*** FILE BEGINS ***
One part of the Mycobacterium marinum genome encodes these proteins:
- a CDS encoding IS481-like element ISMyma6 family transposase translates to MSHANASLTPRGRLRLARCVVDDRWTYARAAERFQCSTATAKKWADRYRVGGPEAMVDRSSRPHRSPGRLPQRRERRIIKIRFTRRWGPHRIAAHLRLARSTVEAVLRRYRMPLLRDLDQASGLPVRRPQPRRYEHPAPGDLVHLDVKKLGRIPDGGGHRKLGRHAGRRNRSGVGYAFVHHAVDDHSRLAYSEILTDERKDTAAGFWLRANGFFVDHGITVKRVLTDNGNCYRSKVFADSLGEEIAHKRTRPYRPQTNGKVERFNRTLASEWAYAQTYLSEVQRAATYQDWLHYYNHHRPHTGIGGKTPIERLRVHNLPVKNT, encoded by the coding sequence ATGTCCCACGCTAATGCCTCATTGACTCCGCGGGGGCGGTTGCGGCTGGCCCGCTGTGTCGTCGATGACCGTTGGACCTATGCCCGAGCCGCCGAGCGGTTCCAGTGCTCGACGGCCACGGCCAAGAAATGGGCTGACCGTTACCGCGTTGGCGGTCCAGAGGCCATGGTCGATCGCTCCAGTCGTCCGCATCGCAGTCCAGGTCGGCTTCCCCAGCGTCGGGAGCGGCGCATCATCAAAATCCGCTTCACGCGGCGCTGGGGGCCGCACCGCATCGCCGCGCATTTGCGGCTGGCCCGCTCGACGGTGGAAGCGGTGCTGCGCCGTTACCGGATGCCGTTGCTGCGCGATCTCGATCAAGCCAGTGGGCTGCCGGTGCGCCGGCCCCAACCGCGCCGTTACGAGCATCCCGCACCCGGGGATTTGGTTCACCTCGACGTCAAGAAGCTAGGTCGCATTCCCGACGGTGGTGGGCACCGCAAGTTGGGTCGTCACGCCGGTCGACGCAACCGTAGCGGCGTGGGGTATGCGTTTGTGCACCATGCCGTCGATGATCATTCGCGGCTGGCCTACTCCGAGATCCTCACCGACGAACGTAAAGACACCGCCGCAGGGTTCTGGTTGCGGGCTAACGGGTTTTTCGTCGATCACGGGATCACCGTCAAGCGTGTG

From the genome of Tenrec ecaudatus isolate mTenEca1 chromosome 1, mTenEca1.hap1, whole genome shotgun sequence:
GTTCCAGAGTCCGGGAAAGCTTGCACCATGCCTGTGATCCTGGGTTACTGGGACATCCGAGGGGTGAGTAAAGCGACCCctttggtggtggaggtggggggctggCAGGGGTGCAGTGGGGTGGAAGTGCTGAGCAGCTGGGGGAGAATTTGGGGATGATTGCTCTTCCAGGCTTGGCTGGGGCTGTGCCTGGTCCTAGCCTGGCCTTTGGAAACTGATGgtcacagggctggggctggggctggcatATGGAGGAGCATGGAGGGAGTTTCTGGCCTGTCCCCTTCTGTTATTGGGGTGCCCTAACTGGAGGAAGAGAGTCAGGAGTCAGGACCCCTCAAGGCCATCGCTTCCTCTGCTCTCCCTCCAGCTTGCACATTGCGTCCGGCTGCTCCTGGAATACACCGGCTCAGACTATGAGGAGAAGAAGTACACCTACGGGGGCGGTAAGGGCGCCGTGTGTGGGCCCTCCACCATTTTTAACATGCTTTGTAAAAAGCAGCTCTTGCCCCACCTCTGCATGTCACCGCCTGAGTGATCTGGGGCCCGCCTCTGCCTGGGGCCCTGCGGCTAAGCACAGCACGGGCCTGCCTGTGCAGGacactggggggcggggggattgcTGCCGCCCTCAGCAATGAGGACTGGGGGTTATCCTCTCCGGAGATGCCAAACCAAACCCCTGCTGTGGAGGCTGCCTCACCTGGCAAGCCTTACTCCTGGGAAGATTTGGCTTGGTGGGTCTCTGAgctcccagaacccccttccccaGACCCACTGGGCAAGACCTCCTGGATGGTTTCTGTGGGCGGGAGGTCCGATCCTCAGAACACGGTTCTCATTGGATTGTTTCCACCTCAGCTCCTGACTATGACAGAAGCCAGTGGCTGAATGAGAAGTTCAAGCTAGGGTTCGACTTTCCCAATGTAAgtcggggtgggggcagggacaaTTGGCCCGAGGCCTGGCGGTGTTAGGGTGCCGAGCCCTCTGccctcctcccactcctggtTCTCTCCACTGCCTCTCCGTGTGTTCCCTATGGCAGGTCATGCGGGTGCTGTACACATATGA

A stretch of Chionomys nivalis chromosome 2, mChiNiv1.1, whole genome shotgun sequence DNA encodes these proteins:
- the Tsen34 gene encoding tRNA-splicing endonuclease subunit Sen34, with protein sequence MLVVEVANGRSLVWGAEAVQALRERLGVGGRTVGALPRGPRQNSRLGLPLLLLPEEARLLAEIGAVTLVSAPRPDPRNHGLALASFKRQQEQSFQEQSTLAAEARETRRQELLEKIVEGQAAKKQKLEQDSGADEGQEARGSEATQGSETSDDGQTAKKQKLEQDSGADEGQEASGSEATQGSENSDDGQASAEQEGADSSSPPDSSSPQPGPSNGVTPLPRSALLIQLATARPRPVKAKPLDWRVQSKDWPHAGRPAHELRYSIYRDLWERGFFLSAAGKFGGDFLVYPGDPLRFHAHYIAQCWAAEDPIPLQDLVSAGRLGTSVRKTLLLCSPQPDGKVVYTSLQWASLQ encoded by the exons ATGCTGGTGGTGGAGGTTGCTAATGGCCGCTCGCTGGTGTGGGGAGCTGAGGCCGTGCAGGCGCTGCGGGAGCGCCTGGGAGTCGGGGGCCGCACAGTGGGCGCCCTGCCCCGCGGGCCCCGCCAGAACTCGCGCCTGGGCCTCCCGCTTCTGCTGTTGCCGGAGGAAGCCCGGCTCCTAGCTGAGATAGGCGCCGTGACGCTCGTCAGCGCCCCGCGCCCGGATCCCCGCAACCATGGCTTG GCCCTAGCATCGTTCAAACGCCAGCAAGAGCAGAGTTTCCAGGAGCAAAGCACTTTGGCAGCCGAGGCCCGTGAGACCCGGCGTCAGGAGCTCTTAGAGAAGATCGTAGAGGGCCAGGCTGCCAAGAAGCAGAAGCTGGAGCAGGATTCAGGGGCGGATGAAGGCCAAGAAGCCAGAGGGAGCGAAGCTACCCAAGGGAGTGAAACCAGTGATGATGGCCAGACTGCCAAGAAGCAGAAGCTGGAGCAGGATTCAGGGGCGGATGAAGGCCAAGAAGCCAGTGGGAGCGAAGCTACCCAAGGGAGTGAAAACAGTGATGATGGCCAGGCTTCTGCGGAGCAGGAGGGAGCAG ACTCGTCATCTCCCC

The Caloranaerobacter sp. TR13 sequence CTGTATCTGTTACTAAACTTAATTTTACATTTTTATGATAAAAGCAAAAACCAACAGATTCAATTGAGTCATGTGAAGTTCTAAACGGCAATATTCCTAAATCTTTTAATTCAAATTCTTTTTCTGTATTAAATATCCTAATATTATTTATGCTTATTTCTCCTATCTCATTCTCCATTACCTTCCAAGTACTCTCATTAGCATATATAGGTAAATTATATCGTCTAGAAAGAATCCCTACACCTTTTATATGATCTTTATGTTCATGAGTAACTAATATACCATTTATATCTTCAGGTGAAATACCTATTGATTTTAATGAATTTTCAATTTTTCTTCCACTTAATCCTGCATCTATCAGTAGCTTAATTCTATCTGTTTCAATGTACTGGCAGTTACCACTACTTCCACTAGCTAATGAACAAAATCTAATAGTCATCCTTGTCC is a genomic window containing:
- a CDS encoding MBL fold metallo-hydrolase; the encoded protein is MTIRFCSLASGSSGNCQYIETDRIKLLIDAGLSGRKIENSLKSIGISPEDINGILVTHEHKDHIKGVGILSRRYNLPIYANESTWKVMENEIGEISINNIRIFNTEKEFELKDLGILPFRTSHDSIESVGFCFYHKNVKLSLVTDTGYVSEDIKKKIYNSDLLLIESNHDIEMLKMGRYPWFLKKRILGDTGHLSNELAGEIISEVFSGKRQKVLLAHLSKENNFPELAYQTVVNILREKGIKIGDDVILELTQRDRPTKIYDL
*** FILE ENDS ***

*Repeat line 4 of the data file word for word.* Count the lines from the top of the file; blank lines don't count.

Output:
GTTCCAGAGTCCGGGAAAGCTTGCACCATGCCTGTGATCCTGGGTTACTGGGACATCCGAGGGGTGAGTAAAGCGACCCctttggtggtggaggtggggggctggCAGGGGTGCAGTGGGGTGGAAGTGCTGAGCAGCTGGGGGAGAATTTGGGGATGATTGCTCTTCCAGGCTTGGCTGGGGCTGTGCCTGGTCCTAGCCTGGCCTTTGGAAACTGATGgtcacagggctggggctggggctggcatATGGAGGAGCATGGAGGGAGTTTCTGGCCTGTCCCCTTCTGTTATTGGGGTGCCCTAACTGGAGGAAGAGAGTCAGGAGTCAGGACCCCTCAAGGCCATCGCTTCCTCTGCTCTCCCTCCAGCTTGCACATTGCGTCCGGCTGCTCCTGGAATACACCGGCTCAGACTATGAGGAGAAGAAGTACACCTACGGGGGCGGTAAGGGCGCCGTGTGTGGGCCCTCCACCATTTTTAACATGCTTTGTAAAAAGCAGCTCTTGCCCCACCTCTGCATGTCACCGCCTGAGTGATCTGGGGCCCGCCTCTGCCTGGGGCCCTGCGGCTAAGCACAGCACGGGCCTGCCTGTGCAGGacactggggggcggggggattgcTGCCGCCCTCAGCAATGAGGACTGGGGGTTATCCTCTCCGGAGATGCCAAACCAAACCCCTGCTGTGGAGGCTGCCTCACCTGGCAAGCCTTACTCCTGGGAAGATTTGGCTTGGTGGGTCTCTGAgctcccagaacccccttccccaGACCCACTGGGCAAGACCTCCTGGATGGTTTCTGTGGGCGGGAGGTCCGATCCTCAGAACACGGTTCTCATTGGATTGTTTCCACCTCAGCTCCTGACTATGACAGAAGCCAGTGGCTGAATGAGAAGTTCAAGCTAGGGTTCGACTTTCCCAATGTAAgtcggggtgggggcagggacaaTTGGCCCGAGGCCTGGCGGTGTTAGGGTGCCGAGCCCTCTGccctcctcccactcctggtTCTCTCCACTGCCTCTCCGTGTGTTCCCTATGGCAGGTCATGCGGGTGCTGTACACATATGA